When Vinh Nguyen looks at Oklahoma City’s Military Park, he envisions Americans and Vietnamese-Americans filling the urban green space, visiting to remember, reflect and honor the tremendous sacrifice of service members for years to come.
“I feel very much pride,” Nguyen said while seated on a bench in the park. “The reason we built this is to remember the Vietnamese soldiers and the U.S. troops — servicemen and servicewomen — who died in the war.”
Almost 2 million South Vietnamese were killed during the two-decade war between Communist-ruled North Vietnam and anticommunist South Vietnam following France’s withdrawal as colonial ruler. After the Fall of Saigon — marking the end of the war on April 30, 1975 — more than 58,000 U.S. military personnel had lost their lives. As Nguyen shared the numbers, he reflected not just on death, but the sacrifice given willingly for freedom.
Oklahoma City’s Vietnamese-American Memorial Monument, to be installed Thursday, will stand as a symbol of honor and recognition of the men and women who served and sacrificed their lives, said Nguyen, who served as a lieutenant colonel in the South Vietnamese army during the war.
The Vietnamese-American Community of Oklahoma City and Metropolitan Areas unveils Thomas Jay Warren’s Brothers in Arms, a bronze statue depicting an American and South Vietnamese soldier standing back-to-back, during an inauguration ceremony 3 p.m. Saturday at Military Park, 1200 NW 24th St. The public ceremony features remarks by local government officials, Vietnamese-American leaders and Vietnam veterans and highlights Vietnamese culture with a dragon dance and firecrackers.
As Nguyen looked at the monument’s future home, he said the Vietnamese community wanted a Vietnam War monument in OKC, which is home to a large Vietnamese population.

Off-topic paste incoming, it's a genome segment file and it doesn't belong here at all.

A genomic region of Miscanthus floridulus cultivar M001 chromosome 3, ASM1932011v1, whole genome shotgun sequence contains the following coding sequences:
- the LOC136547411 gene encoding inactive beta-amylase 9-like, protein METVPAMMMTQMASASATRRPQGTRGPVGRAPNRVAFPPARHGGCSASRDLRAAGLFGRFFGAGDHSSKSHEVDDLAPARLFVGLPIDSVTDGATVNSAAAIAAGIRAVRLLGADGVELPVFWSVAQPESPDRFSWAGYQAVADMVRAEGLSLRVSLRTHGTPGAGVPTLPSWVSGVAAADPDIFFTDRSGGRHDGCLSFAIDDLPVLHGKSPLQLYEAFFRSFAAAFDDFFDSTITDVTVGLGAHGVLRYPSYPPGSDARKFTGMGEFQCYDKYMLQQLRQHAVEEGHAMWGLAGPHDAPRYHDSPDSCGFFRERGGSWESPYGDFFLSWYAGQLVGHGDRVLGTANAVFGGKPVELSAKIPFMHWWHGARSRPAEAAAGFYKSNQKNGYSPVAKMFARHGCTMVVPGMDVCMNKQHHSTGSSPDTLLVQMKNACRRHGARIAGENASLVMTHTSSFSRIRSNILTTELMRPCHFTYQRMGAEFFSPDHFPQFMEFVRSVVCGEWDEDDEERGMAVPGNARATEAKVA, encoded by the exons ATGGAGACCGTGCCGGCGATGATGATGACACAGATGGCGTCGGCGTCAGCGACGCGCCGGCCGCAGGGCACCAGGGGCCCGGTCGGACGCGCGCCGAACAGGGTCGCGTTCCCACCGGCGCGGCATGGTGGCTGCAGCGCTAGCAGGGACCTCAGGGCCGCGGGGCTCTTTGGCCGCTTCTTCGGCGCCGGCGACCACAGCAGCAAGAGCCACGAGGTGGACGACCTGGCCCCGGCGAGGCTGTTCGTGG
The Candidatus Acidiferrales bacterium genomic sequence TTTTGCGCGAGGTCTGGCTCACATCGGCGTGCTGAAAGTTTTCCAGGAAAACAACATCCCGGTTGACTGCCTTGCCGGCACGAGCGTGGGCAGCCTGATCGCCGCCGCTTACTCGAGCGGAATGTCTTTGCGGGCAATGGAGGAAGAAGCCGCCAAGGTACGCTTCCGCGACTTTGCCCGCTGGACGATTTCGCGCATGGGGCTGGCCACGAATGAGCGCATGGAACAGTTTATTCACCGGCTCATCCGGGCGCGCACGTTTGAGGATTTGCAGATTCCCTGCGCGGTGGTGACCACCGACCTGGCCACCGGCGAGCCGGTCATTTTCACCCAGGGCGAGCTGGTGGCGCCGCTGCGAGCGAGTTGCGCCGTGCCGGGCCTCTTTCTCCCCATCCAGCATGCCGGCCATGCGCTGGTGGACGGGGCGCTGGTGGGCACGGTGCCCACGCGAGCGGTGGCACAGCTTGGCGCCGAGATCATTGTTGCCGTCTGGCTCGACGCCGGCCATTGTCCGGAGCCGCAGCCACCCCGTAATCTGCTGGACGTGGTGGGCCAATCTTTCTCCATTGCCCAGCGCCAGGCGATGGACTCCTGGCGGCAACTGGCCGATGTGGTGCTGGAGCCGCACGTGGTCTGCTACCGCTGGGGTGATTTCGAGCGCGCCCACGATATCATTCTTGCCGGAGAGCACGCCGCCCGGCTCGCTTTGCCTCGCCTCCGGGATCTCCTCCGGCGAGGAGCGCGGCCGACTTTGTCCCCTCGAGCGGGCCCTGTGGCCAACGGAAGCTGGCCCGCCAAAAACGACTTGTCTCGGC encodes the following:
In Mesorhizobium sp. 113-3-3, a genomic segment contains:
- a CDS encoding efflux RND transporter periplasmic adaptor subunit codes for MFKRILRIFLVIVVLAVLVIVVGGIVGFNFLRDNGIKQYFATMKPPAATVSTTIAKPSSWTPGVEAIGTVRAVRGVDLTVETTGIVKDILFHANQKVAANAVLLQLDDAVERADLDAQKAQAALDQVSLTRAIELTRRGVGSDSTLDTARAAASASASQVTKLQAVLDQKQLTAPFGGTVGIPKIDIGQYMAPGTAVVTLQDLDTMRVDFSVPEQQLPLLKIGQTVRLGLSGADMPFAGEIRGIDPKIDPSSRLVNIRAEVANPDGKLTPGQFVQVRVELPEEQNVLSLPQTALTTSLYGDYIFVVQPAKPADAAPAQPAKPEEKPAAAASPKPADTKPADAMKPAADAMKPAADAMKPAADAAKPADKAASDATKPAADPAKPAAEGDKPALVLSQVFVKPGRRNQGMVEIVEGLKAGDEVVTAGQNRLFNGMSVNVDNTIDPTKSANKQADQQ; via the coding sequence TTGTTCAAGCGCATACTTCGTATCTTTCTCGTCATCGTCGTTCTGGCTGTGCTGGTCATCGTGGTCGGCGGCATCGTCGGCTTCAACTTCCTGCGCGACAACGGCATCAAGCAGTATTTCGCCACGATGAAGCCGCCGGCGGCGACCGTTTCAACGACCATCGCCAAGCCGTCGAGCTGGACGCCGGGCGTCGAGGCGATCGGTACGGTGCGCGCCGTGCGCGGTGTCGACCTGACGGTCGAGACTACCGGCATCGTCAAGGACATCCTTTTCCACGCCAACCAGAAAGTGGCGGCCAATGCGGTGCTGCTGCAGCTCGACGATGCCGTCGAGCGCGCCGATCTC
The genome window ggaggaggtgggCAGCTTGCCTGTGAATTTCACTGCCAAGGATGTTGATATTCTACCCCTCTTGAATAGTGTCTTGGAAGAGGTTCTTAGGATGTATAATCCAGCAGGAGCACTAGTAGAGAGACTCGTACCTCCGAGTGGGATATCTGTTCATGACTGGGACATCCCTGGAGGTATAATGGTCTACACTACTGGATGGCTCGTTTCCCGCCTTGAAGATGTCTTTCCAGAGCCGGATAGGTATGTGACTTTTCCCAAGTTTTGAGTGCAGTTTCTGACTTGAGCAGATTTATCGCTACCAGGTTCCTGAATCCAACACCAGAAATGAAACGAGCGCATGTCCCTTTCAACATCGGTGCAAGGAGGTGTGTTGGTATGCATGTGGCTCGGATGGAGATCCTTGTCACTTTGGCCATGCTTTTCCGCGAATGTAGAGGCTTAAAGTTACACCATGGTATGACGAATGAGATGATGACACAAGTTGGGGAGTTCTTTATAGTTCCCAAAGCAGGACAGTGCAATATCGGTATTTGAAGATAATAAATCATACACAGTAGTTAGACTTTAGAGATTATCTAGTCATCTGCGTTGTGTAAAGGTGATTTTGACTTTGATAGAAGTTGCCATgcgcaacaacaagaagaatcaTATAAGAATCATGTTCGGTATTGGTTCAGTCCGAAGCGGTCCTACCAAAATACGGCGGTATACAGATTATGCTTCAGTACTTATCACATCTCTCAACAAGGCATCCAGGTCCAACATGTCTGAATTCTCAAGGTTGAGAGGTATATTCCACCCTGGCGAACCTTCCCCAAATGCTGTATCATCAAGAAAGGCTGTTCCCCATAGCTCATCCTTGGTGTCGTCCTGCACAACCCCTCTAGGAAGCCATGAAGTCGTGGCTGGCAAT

Once the organization joined with the city’s Office of Arts and Cultural Affairs, the proposal gained momentum. Three years ago, Oklahoma City Council passed a resolution supporting a memorial at Military Park and vowed to work with the Vietnamese-American group on the project. Nguyen, serving as chairperson, began a fundraising campaign to raise $210,000 for a monument and flag plaza.
Nguyen smiled and said that his appeal for funds exceeded expectations; they raised nearly $250,000 for the project.
Nguyen wants the monument and Military Park to be a gathering spot for Vietnamese community members hosting events like Tĕt Trung Thu, a well-known autumn children’s festival, and an annual April 30 Vietnam War memorial event.
The monument, which will be prominently placed for visibility along Classen Boulevard, will attract visitors to remember the fallen.
“I hope it will last for a long, long time,” he said. “I want mine and your children and grandchildren to see it to remember the war and show honor.”
Vietnamese-American Memorial Monument Dedication
3 p.m. Saturday
1200 NW 24th St.
Print headline: Timely tribute, OKC’s Vietnamese community shares a monument to commemorate the service of soldiers during the Vietnam War.